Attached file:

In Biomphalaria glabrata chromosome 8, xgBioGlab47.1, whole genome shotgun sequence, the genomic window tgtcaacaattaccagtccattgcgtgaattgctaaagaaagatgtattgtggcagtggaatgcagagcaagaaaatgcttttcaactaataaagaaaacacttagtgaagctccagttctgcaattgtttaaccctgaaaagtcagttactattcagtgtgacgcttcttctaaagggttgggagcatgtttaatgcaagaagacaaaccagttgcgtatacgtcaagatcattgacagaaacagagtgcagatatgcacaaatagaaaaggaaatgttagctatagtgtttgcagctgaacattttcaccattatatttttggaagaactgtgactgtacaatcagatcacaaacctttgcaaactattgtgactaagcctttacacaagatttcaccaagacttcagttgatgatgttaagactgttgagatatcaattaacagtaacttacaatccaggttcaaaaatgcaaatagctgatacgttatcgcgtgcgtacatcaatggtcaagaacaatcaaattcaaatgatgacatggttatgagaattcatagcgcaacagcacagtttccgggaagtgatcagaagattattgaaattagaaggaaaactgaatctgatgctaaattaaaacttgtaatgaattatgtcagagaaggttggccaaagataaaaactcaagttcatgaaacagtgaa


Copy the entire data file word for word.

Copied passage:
In Biomphalaria glabrata chromosome 8, xgBioGlab47.1, whole genome shotgun sequence, the genomic window tgtcaacaattaccagtccattgcgtgaattgctaaagaaagatgtattgtggcagtggaatgcagagcaagaaaatgcttttcaactaataaagaaaacacttagtgaagctccagttctgcaattgtttaaccctgaaaagtcagttactattcagtgtgacgcttcttctaaagggttgggagcatgtttaatgcaagaagacaaaccagttgcgtatacgtcaagatcattgacagaaacagagtgcagatatgcacaaatagaaaaggaaatgttagctatagtgtttgcagctgaacattttcaccattatatttttggaagaactgtgactgtacaatcagatcacaaacctttgcaaactattgtgactaagcctttacacaagatttcaccaagacttcagttgatgatgttaagactgttgagatatcaattaacagtaacttacaatccaggttcaaaaatgcaaatagctgatacgttatcgcgtgcgtacatcaatggtcaagaacaatcaaattcaaatgatgacatggttatgagaattcatagcgcaacagcacagtttccgggaagtgatcagaagattattgaaattagaaggaaaactgaatctgatgctaaattaaaacttgtaatgaattatgtcagagaaggttggccaaagataaaaactcaagttcatgaaacagtgaa